Avoiding scams and touts in Delhi, India

Avoiding scams and touts in Delhi, India

First of all, the chances are really high, that you will be scammed anyway. :)

But perhaps this travel tip helps you to recognize them earlier.

Many first time travelers to India find themselves falling victim to scams and touts, and unfortunately Delhi has a lot of both. Be on guard for anybody trying to help you by giving you unsolicited directions or travel advice. Take any advice from taxi and auto drivers with a grain of salt, particularly if they tell you the place you want to go to is closed, dangerous, etc. If this is your first time to India, do not openly admit it as this will make you a mark for scam artists.

We found out, that if people starts a conversation out of nowhere and offer their assistance, that it was very wise to be watchful. We made very good experiences, when we were the ones who chose who to speak to, ask for help or assistance.

Delhi is an increasingly unsafe place for women. It is not uncommon to receive lewd remarks or even physical touching. It helps to dress conservatively (preferably in Indian clothing so as to blend in). Learn to shout and consider carrying mace/pepper spray. Police vehicles (called PCR vans) are parked on almost every major intersection. Dial 100 in case of emergencies.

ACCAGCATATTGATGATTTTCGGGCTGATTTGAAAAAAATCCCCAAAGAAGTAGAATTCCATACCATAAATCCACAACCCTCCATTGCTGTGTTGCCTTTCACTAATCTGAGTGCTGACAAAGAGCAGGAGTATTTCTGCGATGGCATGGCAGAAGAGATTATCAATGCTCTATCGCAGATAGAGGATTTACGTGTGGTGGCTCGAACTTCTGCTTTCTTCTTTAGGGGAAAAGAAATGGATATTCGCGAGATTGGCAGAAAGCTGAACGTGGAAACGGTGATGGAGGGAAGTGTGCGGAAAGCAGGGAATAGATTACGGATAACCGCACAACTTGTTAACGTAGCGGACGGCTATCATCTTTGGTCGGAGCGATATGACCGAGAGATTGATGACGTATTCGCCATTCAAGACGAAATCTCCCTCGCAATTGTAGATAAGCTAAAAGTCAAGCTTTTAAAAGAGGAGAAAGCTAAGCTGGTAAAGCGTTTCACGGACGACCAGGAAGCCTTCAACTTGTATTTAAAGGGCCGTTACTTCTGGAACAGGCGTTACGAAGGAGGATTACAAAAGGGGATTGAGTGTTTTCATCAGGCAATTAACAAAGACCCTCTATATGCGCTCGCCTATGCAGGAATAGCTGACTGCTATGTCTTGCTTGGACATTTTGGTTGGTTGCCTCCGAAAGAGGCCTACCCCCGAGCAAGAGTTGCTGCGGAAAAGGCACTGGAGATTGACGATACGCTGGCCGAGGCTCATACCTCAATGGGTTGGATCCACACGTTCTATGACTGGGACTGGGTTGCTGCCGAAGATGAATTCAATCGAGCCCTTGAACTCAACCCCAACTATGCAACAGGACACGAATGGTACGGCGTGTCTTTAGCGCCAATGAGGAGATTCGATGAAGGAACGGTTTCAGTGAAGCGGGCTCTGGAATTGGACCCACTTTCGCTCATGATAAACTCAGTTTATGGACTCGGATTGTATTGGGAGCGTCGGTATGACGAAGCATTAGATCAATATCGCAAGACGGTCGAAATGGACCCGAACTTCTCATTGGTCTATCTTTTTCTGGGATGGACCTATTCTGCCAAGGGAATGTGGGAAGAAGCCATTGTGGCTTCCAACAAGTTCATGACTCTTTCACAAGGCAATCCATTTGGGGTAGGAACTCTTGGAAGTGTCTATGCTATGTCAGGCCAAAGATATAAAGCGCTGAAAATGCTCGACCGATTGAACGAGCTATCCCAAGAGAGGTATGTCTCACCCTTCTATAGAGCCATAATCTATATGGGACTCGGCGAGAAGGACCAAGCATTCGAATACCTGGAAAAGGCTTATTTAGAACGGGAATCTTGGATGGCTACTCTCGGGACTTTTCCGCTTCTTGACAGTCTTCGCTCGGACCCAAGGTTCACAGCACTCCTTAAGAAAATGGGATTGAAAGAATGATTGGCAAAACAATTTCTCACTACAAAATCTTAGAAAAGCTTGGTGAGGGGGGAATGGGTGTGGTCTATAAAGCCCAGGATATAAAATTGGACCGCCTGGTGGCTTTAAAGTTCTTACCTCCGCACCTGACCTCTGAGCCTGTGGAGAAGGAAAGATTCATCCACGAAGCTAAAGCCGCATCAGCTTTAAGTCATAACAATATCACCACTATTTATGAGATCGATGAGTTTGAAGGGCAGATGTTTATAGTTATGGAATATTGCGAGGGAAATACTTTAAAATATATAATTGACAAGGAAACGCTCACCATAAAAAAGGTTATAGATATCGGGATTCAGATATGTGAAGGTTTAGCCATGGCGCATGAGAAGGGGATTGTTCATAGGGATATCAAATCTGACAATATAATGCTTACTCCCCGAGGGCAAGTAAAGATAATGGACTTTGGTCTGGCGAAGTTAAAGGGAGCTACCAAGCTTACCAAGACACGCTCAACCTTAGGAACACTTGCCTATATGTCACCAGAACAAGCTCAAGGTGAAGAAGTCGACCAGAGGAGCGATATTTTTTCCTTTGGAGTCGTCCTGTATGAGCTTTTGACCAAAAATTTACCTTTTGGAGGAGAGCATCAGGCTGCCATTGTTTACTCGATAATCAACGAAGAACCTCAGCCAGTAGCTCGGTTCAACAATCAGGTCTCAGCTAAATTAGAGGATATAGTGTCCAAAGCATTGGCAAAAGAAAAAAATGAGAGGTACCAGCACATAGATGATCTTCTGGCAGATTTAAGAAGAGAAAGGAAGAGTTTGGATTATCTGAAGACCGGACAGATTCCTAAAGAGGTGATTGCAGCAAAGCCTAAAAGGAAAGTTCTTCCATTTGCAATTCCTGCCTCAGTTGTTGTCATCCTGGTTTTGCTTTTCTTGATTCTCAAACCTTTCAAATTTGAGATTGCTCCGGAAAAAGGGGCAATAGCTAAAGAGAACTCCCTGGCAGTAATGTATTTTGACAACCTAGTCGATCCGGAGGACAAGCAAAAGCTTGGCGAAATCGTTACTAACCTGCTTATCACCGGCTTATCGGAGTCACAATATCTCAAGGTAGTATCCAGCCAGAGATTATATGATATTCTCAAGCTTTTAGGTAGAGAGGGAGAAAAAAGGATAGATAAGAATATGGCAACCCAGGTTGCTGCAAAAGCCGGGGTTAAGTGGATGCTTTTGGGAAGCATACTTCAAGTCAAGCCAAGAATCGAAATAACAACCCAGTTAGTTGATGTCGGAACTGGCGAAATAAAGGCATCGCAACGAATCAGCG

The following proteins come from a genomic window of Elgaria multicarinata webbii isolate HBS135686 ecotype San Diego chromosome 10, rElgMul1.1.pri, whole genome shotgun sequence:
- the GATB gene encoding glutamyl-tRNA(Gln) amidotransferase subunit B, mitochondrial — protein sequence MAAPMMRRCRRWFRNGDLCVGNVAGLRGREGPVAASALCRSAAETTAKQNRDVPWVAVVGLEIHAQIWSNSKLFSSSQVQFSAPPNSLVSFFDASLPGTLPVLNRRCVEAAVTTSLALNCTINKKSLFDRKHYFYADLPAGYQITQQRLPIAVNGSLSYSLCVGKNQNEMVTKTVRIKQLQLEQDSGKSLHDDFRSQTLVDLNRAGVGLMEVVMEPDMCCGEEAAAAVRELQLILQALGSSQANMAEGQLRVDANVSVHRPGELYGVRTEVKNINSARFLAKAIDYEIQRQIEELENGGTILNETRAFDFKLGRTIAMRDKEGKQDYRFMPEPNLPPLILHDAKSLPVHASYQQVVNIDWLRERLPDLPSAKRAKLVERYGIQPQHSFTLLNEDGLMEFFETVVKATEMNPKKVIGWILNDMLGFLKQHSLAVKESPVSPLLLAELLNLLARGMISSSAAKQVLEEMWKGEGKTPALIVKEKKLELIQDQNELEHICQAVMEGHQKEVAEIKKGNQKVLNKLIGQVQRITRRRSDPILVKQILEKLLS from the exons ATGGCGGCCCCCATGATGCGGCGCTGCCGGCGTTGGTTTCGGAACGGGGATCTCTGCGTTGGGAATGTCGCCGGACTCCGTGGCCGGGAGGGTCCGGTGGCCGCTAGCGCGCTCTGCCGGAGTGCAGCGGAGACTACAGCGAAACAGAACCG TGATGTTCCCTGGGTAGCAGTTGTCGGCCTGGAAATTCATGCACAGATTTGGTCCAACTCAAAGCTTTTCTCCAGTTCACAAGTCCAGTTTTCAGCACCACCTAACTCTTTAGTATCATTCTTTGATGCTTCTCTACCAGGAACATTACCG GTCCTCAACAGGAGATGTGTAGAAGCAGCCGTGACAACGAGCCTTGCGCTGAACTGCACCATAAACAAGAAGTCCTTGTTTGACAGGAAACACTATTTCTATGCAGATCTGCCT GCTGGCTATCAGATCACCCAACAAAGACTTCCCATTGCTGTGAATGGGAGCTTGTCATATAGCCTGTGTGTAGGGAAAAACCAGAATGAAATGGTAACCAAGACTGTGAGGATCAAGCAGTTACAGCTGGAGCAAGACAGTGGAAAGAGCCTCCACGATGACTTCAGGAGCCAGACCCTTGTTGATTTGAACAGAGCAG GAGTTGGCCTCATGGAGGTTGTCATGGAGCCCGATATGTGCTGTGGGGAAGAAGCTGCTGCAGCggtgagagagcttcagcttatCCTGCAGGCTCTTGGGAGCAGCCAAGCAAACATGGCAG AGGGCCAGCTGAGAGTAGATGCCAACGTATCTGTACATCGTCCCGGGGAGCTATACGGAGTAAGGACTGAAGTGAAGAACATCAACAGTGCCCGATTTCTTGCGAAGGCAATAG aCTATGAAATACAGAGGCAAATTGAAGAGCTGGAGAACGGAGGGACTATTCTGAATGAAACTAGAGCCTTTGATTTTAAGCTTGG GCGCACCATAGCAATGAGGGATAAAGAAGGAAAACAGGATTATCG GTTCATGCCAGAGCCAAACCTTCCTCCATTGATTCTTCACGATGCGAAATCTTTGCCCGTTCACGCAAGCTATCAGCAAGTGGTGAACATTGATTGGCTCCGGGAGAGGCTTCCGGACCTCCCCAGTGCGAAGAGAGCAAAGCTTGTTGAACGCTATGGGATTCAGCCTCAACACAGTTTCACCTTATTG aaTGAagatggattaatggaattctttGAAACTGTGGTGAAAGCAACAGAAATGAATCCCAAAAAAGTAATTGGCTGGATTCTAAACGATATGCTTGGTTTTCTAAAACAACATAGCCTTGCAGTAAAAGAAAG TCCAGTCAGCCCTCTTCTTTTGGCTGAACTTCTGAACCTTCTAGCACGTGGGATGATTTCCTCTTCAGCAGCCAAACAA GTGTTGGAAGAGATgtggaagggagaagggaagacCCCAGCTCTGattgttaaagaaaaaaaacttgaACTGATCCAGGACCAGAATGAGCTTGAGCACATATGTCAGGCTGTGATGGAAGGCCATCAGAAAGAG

A common travel tip is to carry your cash, passport, and cards in a secure money belt, with only enough cash for a few hours at a time in your wallet or other accessible place. Some travelers recommend carrying an expendable wallet with a few ten rupee bills in it in an obvious place such as your hip pocket as a decoy to Delhi's ubiquitous pickpockets.

As a general rule, expect anyone handling your cash in Delhi to attempt to short-change you. You may be favorably surprised once or twice during your visit. Learn the currency, count out your payment and change carefully, and be insistent in any dispute.

Several tourist agencies have been known to swindle tourists, such as change their travel plans or charge them extra commissions and fees. Consider to go to the Official Indian Tourist Office. There is a separate travel tip with infos about it here:

Do not take a personal touring car as the agency will most likely charge you ridiculous prices, for example, 7 rupees/km of the trip. The driver will most likely take you to sites, restaurants and accommodations that you did not request to see in order to pull more money out of your pockets. Choose also here the infos of the Official Tourist Office.

The best way to secure train tickets is by navigating through the India Rail website. Otherwise, prepare to spend a good hour sorting through the charges that the tourist agency will rack up, most likely several hundred dollars in convenience charges or unspecified taxes.

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